IIIB: THE CHARACTERISTICS OF THE PROTECTED CATEGORY For three reasons, only two of which are relied upon by the Court, it seems to me that, against this emerging background, the Court was correct to find fundamental and deserving of special protection the interest of a women in deciding whether she shall go through with a pregnancy and give birth to a child. First, the cases have come to recognize a facet of our lives as fraught with feeling and meaning as religion is today or was in 1790. The area of beliefs and behavior surrounding the decision to marry or separate, to procreate or not, and to rear children according to one's beliefs shares with the area of religious belief and worship both a personal importance that makes state interference deeply disruptive and a privacy that makes state interference generally unnecessary. As with the case of freedom of religion, press, or speech particular forms of interference may be unimportant to the individuals involved in some cases and may be necessary in others, but in each case strict judicial review is warranted of the need for abridgment of deeply personal, extremely intimate, profoundly meaningful beliefs and behavior. This, I take it, is what the Court meant by its reliance on a right of personal privacy.
The question of initiating, continuing, or terminating a pregnancy involve fundamental interests for a second reason. Like a prohibition of surgery to remedy defacing scars and like a requirement that former shoplifters or exheroin addicts wear an identifying arm band, pregnancy pervasively alters the content and quality of a human life. Justice Blackmun thus spoke of the detriment that the state would impose upon the pregnant women by denying her the choice between continuing or terminating her pregnancy.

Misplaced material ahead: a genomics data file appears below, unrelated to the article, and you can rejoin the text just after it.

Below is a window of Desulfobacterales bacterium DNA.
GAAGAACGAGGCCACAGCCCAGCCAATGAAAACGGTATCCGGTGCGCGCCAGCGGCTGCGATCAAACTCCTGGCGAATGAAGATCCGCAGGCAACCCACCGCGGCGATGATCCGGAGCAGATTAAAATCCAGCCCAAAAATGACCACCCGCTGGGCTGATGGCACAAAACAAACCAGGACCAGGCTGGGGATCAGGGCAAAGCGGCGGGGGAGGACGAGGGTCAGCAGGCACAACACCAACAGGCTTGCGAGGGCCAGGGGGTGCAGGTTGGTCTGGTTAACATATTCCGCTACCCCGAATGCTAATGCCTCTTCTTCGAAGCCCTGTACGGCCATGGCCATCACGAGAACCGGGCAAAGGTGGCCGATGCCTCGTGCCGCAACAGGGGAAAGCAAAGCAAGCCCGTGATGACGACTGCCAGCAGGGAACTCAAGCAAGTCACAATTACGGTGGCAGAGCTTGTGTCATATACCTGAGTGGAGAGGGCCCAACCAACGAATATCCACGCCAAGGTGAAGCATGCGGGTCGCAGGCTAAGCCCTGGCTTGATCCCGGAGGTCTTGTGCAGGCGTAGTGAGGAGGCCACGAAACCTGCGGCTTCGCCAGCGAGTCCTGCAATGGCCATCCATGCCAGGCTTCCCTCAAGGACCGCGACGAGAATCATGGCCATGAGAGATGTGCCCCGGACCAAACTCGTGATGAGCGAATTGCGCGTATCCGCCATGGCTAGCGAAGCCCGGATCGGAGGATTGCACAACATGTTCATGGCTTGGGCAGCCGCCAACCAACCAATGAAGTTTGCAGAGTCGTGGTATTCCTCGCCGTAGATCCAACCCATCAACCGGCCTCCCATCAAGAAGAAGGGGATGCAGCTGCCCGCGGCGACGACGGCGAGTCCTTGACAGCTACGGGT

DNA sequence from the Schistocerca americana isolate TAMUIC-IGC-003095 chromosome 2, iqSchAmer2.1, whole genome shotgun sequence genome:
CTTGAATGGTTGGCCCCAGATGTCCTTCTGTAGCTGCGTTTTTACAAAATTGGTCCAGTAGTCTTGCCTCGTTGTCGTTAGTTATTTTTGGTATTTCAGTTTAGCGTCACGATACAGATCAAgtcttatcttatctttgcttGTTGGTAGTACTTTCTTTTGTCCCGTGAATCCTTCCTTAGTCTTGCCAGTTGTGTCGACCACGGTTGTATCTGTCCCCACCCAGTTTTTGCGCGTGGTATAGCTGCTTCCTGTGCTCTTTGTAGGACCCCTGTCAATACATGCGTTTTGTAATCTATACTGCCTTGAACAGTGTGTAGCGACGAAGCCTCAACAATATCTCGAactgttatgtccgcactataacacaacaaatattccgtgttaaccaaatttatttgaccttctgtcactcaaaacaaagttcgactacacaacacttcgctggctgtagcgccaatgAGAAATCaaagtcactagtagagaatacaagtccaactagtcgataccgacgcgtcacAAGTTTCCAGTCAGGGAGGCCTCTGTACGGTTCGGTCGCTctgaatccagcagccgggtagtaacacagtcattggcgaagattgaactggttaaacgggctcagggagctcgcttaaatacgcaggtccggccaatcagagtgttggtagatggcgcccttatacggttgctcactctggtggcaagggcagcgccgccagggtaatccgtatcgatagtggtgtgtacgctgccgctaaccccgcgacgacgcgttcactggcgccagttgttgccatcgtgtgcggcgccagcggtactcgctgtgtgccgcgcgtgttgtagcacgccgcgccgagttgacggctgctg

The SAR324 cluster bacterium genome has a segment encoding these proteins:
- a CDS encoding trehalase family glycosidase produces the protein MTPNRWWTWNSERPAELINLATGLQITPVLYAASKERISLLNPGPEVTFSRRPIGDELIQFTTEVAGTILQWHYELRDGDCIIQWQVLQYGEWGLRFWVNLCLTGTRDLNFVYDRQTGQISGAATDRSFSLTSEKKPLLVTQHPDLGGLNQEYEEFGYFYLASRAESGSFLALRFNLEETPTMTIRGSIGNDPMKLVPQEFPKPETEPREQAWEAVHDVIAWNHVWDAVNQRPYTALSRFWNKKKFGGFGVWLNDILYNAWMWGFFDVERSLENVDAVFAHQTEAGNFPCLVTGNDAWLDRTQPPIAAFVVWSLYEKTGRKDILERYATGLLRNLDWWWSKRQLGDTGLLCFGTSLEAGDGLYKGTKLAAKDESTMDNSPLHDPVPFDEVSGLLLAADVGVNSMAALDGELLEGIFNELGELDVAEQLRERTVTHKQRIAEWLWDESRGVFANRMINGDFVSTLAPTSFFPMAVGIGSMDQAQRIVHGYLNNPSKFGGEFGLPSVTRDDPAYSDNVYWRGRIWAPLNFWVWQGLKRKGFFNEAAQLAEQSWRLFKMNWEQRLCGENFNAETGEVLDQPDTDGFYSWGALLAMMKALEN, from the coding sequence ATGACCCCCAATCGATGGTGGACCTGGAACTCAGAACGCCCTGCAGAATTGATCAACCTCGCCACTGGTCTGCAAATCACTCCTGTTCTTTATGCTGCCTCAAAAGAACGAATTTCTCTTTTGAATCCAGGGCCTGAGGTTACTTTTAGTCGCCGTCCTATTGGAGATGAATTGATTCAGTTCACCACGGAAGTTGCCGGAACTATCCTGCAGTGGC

Maternity, or additional offspring, may force upon the woman a distressful life and future. Psychological harm may be imminent. Mental and physical health may be taxed by child care. There is also the distress, for all concerned, associated with the unwanted child, and there is the problem of bringing a child into a family already unable, psychologically and otherwise, to care for it. In other cases, as in this one, the additional difficulties and continuing stigma of unwed motherhood may be involved.
The facts involved in Doe v. Bolton are illustrative:
*(1) She was a 22-year-old Georgia citizen, married, and nine weeks pregnant. She had three living children. The two older ones had been placed in a foster home because of Doe's poverty and inability to care for them. The youngest, born July 19, 1969, had been placed for adoption. Her husband had recently abandoned her and she was forced to live with her indigent parents and their eight children. She and her husband, however, had become reconchild. He was a construction worker employed only sporadically. She had been a mental patient at the State Hospital. She had been advised that an abortion could be performed on her with less danger to her health than if she gave birth to the child she was carrying. She would be unable to care for or support the new child.
Finally, the Court did not mention, but might well have noted, that as in the voting cases which Professor Ely distinguishes, the reasons for deference to the views of a state legislature are severely weakened in the setting of abortion and contraception. The well-to-do and prominent, the successful and influential, those in short who must be depended upon to bring about a change in law have not found it difficult to escape the prohibitions of contraceptive and abortion laws. Before Grisucold and Eisenstadt, the well off were not without contraceptive advise and devices in Connecticut and Massachusetts. Before Does and Roe, abortions could be obtained in another state or country if one's private doctor refused. It is not a coincidence that each of these cases involved the poor and politically weak, public meetings and clinics not private offices. The Court has been understandbly unwilling to remedy discrimination on the basis of ability to pay the costs of services. But where such discrimination may well eliminate much of the pressure for legislative views reflect public beliefs are surely reduced as well.
IV: THE COURT MUST WEIGH THE COUNTERVAILING INTEREST
The fourth step of the Court's argument is a holding that once it has been shown that a state is abridging a fundamental interest it is the duty of the Court to decide whether the state's action is justified by sufficiently important countervailing interests. This has, of course, been the practice whether the